Also I have a separate blog that is solely dedicated to low carb eating, as that is how I lost 20lbs (a year AFTER getting my thyroidectomy). It is awesome, so if you want check it out at

      ALWAYS happy to hear another success story. Please let me know how you are doing and keep us updated!!

  23. ah what a lovley reply. am heading over to lowcarbkitty now. will let you know how i get on xx

  24. Thanks for this ! I’ve just been diagnosed with Papillary Thyroid Cancer, I’m 30 and 15 weeks pregnant with my second baby. I’m a little nervous about everything especially recovery being a preschool teacher and I go back to work in a month. Surgery has not be scheduled but they want to do it soon! Dis you have to do radioactive iodine? They are saying I will need to once the baby is born! I’m sad because I won’t be able to be around my babies! Anyways, thanks for you info!

    • Hi Maggie,
      I am sorry for the delay in response – I have been out of town for awhile!
      I did not need to do RadioIodine. What a tough situation – having a child then doing RadioIodine. But if the doctors say that is for the best, then godspeed to you. When is your surgery scheduled for? Congrats on your pregnancy πŸ™‚

  25. I am so happy to have found this site. It is so positive and something I really need. I’m three weeks post op today and couldn’t have felt better! I was hypo since 1999 and then in late 2011, my lovely thyroid decided to go bonkers and bounce back and forth between hypo and hyper, high thyroid antibodies (it was attacking itself) and greatly enlarged. After well over a year and a few months of being on PTU (blocks the thyroid hormone), trouble swallowing, digestive issues, weight gain, tired, depressed, you name it, I got the courage to have the surgery. I do NOT regret one second of it. Surgeon said my surgery took longer than usual due to its size and was starting to wrap around organs and head toward tongue. Ewwww! TMI! LOL! He actually called it a monster! I am sooooo happy to have a normal size neck again, to be on thyroid hormones again (I do better on cytomel or thyrolar). Unfortunately, he apologized my scar was larger than most but surgeon said it was the largest he’d ever removed. I guess we have to choose our battles. Thank God the biopsy came back fine! Scar is healing really beautifully – using scar pads and mederma. I am hopeful to get some energy back and start to exercise again. Went from 128 lbs to 148 lbs over past year. The only issue I seem to be having right now is “testiness”????? Will need to talk to the dr about it…..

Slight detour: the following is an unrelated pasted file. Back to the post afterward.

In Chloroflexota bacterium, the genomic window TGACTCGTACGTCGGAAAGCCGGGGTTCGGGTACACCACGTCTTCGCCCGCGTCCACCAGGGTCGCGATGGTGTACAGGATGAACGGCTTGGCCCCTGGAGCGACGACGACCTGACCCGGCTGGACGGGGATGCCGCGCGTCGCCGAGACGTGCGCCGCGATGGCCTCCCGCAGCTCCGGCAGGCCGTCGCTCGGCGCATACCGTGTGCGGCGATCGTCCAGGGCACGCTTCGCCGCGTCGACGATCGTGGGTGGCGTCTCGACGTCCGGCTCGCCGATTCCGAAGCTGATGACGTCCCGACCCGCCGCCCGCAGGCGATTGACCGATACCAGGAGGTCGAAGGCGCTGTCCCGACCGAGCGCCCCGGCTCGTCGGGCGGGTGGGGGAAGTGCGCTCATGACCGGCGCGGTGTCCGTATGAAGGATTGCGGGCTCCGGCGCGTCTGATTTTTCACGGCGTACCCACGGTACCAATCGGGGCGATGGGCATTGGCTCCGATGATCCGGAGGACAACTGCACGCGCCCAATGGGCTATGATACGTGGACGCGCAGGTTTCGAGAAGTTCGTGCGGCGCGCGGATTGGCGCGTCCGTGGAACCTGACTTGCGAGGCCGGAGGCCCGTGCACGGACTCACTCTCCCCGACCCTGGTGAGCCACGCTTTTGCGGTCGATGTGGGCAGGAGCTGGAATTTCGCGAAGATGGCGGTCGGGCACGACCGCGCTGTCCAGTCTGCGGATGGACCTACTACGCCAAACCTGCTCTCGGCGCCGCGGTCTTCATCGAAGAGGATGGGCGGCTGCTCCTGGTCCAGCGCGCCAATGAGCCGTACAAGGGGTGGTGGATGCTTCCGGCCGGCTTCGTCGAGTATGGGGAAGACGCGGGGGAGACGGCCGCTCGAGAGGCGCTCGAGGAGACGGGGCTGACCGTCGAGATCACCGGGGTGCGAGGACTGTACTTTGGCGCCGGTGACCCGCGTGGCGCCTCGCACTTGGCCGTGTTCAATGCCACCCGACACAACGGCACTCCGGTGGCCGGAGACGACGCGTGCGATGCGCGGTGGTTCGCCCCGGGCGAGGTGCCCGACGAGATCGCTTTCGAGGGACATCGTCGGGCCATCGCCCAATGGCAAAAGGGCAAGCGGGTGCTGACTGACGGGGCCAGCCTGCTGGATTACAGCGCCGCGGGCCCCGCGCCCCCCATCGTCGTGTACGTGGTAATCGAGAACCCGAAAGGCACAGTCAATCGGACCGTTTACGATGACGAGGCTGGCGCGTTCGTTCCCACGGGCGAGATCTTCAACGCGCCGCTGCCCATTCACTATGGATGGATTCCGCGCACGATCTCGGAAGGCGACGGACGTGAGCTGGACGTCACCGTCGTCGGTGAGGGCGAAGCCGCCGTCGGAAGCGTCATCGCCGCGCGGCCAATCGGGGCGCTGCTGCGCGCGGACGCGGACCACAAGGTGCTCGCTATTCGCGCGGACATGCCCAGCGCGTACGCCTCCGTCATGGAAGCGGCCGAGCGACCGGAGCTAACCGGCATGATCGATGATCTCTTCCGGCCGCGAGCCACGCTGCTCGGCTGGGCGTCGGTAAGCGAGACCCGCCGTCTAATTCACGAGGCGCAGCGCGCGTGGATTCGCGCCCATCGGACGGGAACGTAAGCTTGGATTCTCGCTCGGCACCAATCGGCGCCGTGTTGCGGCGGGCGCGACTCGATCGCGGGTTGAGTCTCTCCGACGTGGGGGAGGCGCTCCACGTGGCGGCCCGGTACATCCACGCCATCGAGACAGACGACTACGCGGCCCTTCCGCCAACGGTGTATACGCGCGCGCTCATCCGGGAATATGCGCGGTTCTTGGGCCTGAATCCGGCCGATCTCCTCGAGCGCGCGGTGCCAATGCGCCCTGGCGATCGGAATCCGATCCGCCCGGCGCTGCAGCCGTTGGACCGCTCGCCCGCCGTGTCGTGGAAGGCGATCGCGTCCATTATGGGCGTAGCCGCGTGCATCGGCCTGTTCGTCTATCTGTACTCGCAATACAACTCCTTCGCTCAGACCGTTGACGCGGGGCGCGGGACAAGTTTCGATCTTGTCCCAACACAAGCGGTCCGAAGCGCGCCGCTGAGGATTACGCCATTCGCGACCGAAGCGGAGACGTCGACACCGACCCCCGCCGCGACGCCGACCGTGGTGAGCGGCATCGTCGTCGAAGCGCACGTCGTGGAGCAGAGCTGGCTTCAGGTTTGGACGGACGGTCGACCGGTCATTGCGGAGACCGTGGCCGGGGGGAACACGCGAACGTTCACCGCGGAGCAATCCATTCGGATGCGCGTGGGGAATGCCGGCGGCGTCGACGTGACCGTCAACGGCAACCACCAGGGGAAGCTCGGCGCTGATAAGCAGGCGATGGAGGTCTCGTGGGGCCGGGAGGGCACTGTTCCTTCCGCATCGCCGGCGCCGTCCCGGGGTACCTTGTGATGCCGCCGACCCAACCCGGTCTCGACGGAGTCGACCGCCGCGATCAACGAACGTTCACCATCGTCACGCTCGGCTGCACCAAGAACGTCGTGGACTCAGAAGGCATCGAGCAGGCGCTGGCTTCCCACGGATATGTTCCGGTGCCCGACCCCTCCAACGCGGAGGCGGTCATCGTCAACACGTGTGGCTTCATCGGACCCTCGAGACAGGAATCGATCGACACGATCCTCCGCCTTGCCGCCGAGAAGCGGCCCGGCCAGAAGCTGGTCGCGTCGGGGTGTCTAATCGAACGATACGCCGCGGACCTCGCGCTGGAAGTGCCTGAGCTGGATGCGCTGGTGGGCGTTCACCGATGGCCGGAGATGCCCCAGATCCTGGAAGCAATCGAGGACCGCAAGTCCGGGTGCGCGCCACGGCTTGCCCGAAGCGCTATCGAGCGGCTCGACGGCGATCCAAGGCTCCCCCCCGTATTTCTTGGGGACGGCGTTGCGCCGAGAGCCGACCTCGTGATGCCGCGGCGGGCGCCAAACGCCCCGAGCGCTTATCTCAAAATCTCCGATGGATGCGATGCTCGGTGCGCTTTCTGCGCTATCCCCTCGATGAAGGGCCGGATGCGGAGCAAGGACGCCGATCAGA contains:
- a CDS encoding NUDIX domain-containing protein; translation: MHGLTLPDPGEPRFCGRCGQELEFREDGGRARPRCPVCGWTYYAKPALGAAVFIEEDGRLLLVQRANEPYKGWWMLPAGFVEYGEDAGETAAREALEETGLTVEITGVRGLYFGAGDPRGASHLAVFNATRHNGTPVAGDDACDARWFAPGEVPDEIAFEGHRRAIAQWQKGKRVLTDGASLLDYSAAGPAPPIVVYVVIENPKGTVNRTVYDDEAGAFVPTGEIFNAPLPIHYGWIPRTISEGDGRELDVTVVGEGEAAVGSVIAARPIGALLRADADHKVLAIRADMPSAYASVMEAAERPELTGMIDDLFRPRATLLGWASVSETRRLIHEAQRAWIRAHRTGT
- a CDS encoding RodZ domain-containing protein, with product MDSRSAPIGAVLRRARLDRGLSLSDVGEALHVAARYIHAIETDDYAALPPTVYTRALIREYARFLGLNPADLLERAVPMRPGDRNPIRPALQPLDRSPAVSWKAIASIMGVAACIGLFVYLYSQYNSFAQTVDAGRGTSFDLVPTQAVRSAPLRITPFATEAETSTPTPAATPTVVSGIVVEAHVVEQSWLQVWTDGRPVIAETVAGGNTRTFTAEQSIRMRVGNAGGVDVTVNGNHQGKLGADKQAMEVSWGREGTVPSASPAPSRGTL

Thanks again for a great site. It is positive and encouraging. Enjoy all the stories and humor….


    • Hey Terry,
      Thanks to comments like yours, I have decided to start up a website dedicated to positive thyroid cancer/thyroidectomy stories called Would you be willing to write your story to be posted on the site? And share a pic of your thyroidectomy scar? Your story is super important because you had to have a thyroidectomy due to an EVIL gland!
      Thanks πŸ™‚

  26. Thanks, Sparky for your reply. Do you mind me asking what your T4 and T3 levels were on your last blood? I’m asking because my one month post op with my regular doctor (not surgeon) he took me off the synthroid and cytomel because my T4 was 8.8 and my T3 was 30. He said too high and probably needed to not start on replacement so soon after surgery. (Surgeon started me 10 days post op).


    • Hmm I honestly don’t know what those are off the top of my head. I need to get my blood tested any day now (OK I needed to get it tested a few weeks ago but have been busy and hate needles) and when I get the results, I’ll let you know!

      10 days post op sounds normal/fine to start taking med replacement =X To my understanding, many doctors will run the meds high the first few months. Better high than low lol

  27. Thank you for this great blog.

    Thank you once again for this site. I had a TT June 14, 2013. I’m officially at my 6 week post op point. I was diagnosed with “papillary thyroid carcinoma, conventional type with tall cell features”. (I’m still struggling with the terminology). Lymph nodes were removed. On my medical report it says pT3 N0.

    Thanks to my most excellent surgeon, recovery was great. Didnt lose my voice and the sore throat lasted only for three days. Popsicles are the greatest thing after a thyroidectomy. When they put me on 125 mcg Levothyroxine, I was jittery for about 2 weeks and sweating bullets. About a week ago, I noticed that the jittery feeling really wasnt there anymore but now I was starting to feel tired and want to take three hour naps in the afternoon.